There are over forty distinct ethnic groups living in contemporary Kenya. Many are pastoralists who continue to define their identities by their relationship with the land, but who, like people everywhere, are finding it necessary to explore ways to adapt to new and changing environmental and social realities. Photo by Preston Scott While “recycling” is a fact of life throughout Kenya, contemporary artists at Kitengela located on the outskirts of Nairobi combine many materials and skills with robust imaginations to create living structures that are both functional and playfully beautiful. Photo by Preston Scott Colorful khanga (or kanga) cloth has been used for clothing and other household purposes throughout East Africa since the mid-nineteenth century. Ever evolving, the colorful designs symbolize a range of meanings and are punctuated by a Kiswahili phrase. The Kaderdina family of Mombasa have been designing and selling khanga for more than one hundred years. Photo by Preston Scott Pottery-making is an important craft in many Kenyan communities. Near Lake Victoria in western Kenya, large clay pots are shaped and fired for use as cisterns to collect and store rainwater needed during dry periods. Photo by Preston Scott While jumbo jets, crowded superhighways, and the Internet now move people and ideas around Kenya at an unprecedented pace, the graceful dhow remains a key vehicle for livelihood and exchange between Kenya’s coastal communities and neighbors around the Indian Ocean. Dhow races also are a popular competitive sport along the Kenyan coast. Photo by David Coulson


Mambo Poa

Kenya is a country of deeply rooted traditions and a vibrant cultural crossroads. Some of the oldest artifacts of human communities have been discovered in Kenya, making the East African country truly a cradle of humanity.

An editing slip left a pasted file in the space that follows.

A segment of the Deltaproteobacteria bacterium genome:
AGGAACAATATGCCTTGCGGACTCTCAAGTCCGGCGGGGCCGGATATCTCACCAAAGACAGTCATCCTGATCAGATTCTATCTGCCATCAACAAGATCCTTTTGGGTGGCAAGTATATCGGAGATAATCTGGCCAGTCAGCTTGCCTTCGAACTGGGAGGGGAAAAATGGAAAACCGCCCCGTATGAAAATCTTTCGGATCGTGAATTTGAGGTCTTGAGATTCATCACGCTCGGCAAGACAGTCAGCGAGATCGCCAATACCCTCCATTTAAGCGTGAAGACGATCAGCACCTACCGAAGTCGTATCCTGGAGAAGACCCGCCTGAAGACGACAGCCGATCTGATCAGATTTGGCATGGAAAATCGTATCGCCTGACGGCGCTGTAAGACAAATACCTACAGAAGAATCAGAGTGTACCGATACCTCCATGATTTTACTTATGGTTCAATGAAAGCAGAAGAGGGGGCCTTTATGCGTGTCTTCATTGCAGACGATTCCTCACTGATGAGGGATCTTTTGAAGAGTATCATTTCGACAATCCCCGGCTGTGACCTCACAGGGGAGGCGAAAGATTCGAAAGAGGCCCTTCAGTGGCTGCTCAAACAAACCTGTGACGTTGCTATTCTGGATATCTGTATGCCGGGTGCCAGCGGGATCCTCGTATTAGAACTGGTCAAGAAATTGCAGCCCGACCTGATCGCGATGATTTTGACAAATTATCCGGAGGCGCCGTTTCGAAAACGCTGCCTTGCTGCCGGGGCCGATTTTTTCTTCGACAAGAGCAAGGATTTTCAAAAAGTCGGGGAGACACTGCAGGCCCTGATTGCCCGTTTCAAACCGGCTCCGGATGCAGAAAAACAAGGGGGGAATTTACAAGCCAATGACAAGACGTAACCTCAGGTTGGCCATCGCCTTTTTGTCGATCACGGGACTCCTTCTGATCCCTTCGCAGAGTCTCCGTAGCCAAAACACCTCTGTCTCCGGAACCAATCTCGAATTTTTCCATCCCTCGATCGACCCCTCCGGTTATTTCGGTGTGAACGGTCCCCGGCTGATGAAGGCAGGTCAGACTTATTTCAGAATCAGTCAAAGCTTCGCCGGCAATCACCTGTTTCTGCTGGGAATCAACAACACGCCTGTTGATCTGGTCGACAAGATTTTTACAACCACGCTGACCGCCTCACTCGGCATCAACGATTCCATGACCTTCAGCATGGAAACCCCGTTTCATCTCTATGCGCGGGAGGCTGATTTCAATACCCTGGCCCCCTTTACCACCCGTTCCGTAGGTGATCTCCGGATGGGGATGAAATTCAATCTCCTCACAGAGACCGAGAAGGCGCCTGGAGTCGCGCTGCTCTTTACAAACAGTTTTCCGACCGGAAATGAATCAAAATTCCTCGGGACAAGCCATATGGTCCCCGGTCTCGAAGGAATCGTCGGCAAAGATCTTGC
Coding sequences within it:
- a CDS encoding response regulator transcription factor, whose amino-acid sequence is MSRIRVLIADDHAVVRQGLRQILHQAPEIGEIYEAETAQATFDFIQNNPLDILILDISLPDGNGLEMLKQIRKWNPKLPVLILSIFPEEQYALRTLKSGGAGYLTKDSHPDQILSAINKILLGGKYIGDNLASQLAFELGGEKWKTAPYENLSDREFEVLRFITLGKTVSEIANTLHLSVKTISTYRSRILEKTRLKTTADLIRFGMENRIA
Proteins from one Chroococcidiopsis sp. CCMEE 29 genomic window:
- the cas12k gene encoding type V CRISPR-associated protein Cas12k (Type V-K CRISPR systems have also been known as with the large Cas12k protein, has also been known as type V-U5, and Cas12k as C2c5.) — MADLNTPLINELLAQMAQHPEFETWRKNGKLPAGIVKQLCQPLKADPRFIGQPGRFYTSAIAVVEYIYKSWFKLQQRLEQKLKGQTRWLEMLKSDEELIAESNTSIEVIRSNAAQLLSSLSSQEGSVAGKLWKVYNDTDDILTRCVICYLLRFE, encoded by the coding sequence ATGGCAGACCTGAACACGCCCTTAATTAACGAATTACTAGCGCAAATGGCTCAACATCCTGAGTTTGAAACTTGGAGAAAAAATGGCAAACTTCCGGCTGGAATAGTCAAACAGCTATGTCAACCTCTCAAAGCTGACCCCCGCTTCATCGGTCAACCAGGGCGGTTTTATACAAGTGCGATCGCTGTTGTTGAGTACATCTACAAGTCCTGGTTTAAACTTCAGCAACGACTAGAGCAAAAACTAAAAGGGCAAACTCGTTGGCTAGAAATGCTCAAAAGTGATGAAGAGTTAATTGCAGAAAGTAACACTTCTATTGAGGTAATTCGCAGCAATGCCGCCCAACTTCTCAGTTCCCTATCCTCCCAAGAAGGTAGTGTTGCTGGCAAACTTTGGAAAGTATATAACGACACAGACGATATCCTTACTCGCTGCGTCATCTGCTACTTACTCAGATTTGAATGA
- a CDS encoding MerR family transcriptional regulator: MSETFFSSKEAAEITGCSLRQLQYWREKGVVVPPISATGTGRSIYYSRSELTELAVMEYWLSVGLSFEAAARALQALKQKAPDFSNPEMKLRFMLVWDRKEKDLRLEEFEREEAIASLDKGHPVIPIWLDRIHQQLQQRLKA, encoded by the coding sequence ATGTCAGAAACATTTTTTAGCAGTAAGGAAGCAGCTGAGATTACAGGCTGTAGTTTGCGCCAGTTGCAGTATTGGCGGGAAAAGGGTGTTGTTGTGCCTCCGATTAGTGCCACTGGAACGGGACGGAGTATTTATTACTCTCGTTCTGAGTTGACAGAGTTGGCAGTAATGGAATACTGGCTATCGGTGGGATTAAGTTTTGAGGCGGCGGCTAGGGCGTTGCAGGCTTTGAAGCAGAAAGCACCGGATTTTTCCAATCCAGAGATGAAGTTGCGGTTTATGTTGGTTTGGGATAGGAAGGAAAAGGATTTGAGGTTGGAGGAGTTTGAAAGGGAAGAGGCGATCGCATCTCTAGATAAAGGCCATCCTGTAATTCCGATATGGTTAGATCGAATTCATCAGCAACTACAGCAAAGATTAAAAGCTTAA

Today, it is a dynamic nation that links its prehistoric past to new cultural expressions in a land of great environmental contrasts. Kenya’s diverse landscapes—stretching from snow-capped mountains to the Great Rift Valley, from deserts to lakes, vast savannahs, lush forests, and a sparkling coast—are reflected in the rich diversity of the Kenyan people and their traditions.

Occurring just after the fiftieth anniversary of Kenya’s independence from the British Empire, the Kenya: Mambo Poa program presented the ways in which the people of Kenya are balancing protection of their valued cultural and natural heritage with the challenges and opportunities for change in the twenty-first century.

Festival visitors interacted with exemplary craftspeople who work with everything from clay to soapstone to recycled materials, learned about important fossil discoveries by taking part in a model dig site from the Great Rift Valley, ran with Kenya’s Olympic athletes, danced to both traditional and contemporary music from many regions of the country, discovered how Kenyans live among and work with some of the most magnificent wildlife on the continent, and experienced Kenyan life in the United States.

All of this took place in venues and spaces that reflect the creative and dynamic experiences of the Kenyan people, whether they live in urban or rural, coastal or inland environments.

This program was produced in partnership with the Government of Kenya Ministry of Sports, Culture and the Arts.

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Curator Preston Scott explains the program in the context of the region’s prehistoric significance and the young nation’s cultural complexity.


The Folklife Festival teamed up with other Smithsonian museums to present a fuller scope of arts, ecology, and culture in Kenya. See the Related Events page for a list of ongoing exhibitions in Washington, D.C.

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